INSULT to injury.
That is the workforce’s verdict on the decision by their former bosses at Selkirk’s Bridgehaugh Dyeworks – destroyed by fire two weeks ago – to withhold redundancy cash which was due to be paid out last Thursday.
A total of around £25,000 had been promised to the 11 members of staff who had been with the firm for more than two years.
But when they checked with their banks on June 2, they discovered no such transfer had been made.
And they learned later that day that they would not be receiving the money because the Clydesdale Bank had frozen the firm’s bank account.
Like the company’s other 13 employees who lost their jobs the day after the blaze, they had received no payment in lieu of notice and their final pay packet contained just 25 hours of holiday pay.
Already disgrunted at the way the firm had invoked a legal “reason of frustration” for the immediate termination of contracts, the workers met this week in a Selkirk hotel to form a plan of action.
“The overwhelming feeling at the meeting was that by not paying out the redundancy money as promised, the firm has added insult to injury, and not fulfilled the terms of a letter we received on May 23,” said one member of staff who had been due to collect more than £3,500, reflecting his 10 years of service. With the assistance of their local councillor Vicky Davidson, who is Scottish Borders Council’s executive member for economic development, and the Citizen’s Advice Bureaux, the sacked staff have arranged to meet with a lawyer in a bid to address their grievances. “I have gone from a full- time job with a company with a great order book to £67.50 job seekers allowance,” said the employee who does not wish to be named but has been appointed to take forward the legal action on behalf of his colleagues.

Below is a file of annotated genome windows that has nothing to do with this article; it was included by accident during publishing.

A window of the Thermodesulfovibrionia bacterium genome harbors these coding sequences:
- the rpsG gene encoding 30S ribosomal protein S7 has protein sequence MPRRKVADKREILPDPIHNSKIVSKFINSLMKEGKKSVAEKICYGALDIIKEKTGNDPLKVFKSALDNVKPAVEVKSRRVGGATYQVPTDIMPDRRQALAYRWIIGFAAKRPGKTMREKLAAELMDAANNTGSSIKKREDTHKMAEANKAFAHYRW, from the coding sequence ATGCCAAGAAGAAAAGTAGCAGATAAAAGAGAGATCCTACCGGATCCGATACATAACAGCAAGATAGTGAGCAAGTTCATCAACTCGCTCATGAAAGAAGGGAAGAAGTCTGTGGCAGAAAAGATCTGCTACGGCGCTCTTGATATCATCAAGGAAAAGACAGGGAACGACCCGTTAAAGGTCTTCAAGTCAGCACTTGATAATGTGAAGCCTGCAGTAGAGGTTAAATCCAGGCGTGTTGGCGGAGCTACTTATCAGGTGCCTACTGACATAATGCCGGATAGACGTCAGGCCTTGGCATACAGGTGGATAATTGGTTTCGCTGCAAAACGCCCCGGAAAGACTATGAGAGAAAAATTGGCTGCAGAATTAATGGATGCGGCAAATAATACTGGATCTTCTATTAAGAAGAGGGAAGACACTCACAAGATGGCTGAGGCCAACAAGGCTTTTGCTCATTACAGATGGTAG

“It’s hard to describe how I felt when I went to the bank last Thursday to discover nothing had been paid in and then to get a phone call from the office manageress, who is the only worker still retained, telling me the cash was not coming.
“This complete mess, which is none of our doing, is causing real hardship for former workers and their families.”
A spokesperson for the company said: “Unfortunately after the devastating fire destroyed Bridgehaugh Ltd’s premises, we had no option but to let the majority of staff go as we were unable to trade with immediate effect.
“We had hoped to issue redundancy payments to staff ... but this is now not possible until we settle our insurance claim.
“We are doing everything we can, working with the bank and our insurers to resolve this matter as quickly as possible.”